Almost 10 months after the standoff between the India and China erupted along the Line of Actual Control (LAC) in eastern Ladakh, troops and military hardware have been withdrawn from both the banks of Pangong Lake, key flashpoints during the crisis.
Both neighbors announced an agreement for disengagement on February 11 that will bring to an end their forward deployments in the contested zone. Indian Defense Minister Rajnath Singh was quoted by the media as saying that the disengagement would “substantially” restore the situation to that existing prior to the confrontation last year.
The agreement entails withdrawal of Chinese troops on the north bank to east of Finger 8 while the Indian side will move to their permanent base at Dhan Singh Thapa Post near Finger 3. Structures that were built after April 2020 are to be removed with the restoration of the landforms. There is also a freeze on patrolling in the zone until a resumption is agreed upon by both the sides.
In April last year, China assembled a large number of troops in eastern Ladakh and other areas along the 3,488-kilometer-long LAC, triggering skirmishes at Galwan Valley, Pangong Lake, Gogra-Hot Springs and other areas. The status quo was changed after the People’s Liberation Army (PLA) built fortified structures in what was perceived by India as its territory.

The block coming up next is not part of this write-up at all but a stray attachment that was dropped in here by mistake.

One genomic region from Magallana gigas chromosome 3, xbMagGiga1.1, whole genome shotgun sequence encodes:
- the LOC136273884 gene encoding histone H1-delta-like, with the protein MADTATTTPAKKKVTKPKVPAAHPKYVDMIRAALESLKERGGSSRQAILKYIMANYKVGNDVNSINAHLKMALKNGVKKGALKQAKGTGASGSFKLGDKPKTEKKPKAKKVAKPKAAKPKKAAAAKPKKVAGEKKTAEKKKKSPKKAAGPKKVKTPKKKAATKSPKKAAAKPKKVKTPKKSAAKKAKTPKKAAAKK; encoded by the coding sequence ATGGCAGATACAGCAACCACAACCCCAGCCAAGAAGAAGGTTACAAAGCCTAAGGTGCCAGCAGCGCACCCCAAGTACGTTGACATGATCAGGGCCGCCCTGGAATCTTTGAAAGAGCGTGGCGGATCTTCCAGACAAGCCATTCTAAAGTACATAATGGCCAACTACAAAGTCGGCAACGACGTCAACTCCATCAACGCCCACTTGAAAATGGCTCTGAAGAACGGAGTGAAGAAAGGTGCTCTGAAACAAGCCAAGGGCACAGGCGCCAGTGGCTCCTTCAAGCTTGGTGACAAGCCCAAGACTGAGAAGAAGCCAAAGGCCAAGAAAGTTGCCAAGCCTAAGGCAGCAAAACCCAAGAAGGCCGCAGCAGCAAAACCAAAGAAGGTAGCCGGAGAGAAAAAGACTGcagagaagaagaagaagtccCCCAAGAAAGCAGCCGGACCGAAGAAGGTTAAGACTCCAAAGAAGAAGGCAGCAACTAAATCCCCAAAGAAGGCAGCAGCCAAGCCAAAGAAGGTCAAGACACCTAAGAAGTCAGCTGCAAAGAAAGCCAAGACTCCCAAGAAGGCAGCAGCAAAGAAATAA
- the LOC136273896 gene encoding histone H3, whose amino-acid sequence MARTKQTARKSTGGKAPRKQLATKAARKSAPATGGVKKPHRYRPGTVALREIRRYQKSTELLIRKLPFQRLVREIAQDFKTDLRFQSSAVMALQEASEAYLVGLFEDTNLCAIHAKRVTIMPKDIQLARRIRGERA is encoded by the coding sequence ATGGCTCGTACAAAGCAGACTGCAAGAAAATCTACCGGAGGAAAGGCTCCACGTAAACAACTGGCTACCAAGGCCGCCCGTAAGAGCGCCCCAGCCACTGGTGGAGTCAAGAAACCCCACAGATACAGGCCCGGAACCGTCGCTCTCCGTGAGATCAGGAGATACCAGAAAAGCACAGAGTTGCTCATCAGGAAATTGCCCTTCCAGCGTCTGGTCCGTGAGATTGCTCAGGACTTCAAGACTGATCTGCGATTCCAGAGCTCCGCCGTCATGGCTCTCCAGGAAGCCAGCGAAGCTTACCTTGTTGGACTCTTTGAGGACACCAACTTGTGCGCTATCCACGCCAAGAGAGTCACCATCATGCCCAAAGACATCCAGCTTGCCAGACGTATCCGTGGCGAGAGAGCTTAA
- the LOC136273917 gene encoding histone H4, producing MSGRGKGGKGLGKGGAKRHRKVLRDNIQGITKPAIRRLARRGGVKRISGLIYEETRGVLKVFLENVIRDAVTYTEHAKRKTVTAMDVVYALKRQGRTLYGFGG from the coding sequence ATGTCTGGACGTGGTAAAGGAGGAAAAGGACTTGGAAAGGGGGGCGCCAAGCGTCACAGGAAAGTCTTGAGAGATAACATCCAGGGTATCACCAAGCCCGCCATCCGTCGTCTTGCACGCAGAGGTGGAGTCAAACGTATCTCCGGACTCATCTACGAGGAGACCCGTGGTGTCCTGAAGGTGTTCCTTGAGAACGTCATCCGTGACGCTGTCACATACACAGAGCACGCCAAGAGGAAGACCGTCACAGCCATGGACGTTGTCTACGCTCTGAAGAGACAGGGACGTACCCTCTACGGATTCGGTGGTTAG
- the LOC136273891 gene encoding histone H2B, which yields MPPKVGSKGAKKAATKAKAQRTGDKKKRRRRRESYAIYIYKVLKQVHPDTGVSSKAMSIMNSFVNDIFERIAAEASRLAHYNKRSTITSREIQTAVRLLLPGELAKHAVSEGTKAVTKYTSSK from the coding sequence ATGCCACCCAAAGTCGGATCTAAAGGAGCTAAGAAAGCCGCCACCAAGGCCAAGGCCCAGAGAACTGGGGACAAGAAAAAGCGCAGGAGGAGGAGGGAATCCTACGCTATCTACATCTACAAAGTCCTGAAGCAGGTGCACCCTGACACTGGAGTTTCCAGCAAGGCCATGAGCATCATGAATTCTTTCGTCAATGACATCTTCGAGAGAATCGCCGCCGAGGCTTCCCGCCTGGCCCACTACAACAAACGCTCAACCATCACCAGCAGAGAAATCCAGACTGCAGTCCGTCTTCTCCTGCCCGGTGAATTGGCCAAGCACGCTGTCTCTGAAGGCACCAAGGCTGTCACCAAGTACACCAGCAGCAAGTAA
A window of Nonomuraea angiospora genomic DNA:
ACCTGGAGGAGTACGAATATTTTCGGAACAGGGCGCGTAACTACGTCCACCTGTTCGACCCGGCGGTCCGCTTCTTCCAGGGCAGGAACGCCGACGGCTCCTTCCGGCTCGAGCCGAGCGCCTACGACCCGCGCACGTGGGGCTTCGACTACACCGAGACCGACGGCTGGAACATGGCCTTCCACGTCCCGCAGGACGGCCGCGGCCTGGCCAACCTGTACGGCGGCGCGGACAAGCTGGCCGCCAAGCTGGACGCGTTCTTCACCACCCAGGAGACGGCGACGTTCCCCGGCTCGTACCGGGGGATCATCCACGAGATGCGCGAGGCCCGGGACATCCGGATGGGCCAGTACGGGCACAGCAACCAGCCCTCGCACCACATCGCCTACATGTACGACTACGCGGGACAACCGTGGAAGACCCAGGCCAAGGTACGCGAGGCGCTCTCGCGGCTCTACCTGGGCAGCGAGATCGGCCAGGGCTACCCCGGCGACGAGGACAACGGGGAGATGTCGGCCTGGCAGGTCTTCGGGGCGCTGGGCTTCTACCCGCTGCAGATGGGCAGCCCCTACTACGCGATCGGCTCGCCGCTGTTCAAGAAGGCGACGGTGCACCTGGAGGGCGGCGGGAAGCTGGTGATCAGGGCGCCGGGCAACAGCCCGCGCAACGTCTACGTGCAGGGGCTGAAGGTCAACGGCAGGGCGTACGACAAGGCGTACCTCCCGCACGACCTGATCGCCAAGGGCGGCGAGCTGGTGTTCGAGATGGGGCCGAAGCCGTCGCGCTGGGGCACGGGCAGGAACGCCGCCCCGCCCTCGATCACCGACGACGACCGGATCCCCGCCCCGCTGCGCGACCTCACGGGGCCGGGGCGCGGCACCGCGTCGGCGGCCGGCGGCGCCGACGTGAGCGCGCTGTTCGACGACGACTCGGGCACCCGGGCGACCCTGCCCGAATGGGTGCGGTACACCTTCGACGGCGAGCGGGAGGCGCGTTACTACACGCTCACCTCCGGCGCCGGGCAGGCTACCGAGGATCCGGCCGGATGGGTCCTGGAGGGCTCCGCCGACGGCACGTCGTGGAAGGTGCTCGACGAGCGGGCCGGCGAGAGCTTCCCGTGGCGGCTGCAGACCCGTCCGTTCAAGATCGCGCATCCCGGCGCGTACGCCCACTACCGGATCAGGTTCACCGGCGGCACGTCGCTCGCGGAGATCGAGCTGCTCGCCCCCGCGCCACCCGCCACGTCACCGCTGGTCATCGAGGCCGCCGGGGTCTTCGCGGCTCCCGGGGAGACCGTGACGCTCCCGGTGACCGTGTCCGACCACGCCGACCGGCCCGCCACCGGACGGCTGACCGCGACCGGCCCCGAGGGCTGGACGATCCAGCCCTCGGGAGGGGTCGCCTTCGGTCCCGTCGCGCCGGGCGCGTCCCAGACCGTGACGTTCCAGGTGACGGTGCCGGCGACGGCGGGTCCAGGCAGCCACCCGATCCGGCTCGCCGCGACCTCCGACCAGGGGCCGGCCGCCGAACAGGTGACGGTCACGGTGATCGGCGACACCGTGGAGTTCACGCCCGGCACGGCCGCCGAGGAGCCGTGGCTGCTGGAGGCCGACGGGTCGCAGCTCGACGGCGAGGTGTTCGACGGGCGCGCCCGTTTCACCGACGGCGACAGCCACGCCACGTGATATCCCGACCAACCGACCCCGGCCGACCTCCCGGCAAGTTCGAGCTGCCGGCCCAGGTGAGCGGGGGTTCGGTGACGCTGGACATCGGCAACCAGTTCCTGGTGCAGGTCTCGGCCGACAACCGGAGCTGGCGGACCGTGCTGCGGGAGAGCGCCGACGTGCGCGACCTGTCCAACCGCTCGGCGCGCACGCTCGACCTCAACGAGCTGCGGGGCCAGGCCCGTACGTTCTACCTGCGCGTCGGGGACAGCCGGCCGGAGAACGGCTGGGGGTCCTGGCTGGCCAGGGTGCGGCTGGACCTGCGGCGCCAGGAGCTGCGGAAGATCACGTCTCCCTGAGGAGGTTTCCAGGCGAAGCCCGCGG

On May 5, a clash erupted when the PLA moved up to Finger 4 from Finger 8 resulting in injuries to over 70 Indian soldiers, which was followed by reports of another conflict at Naku La in Sikkim. India responded by deploying troops to match the Chinese build-up.
Subsequently, India and China reached an understanding for phased disengagement which was to be followed by de-escalation along the LAC with both thinning troops and weapons from their respective sides of the LAC. The clash on June 15, when 20 Indian and at least four Chinese soldiers reportedly died, broke out during the initial process of disengagement in the Galwan Valley.
Despite the clash, disengagement continued in the Hot Springs area and on the north bank of Pangong Lake with the objective of creating a buffer zone at these locations. But tensions occurred again in the end of August when the Indian army blocked Chinese attempts to advance on the south bank of the lake and occupied a few peaks of the Kailash range, triggering fresh deployments of troops and tanks again by both the sides stalling the earlier agreed-to disengagement process.
Negotiations for disengagement continued and a consensus for “synchronized and organized disengagement” on the southern and northern shores of Pangong Lake was reached on January 24. The agreement was announced almost three weeks later, first by China’s Defense Ministry.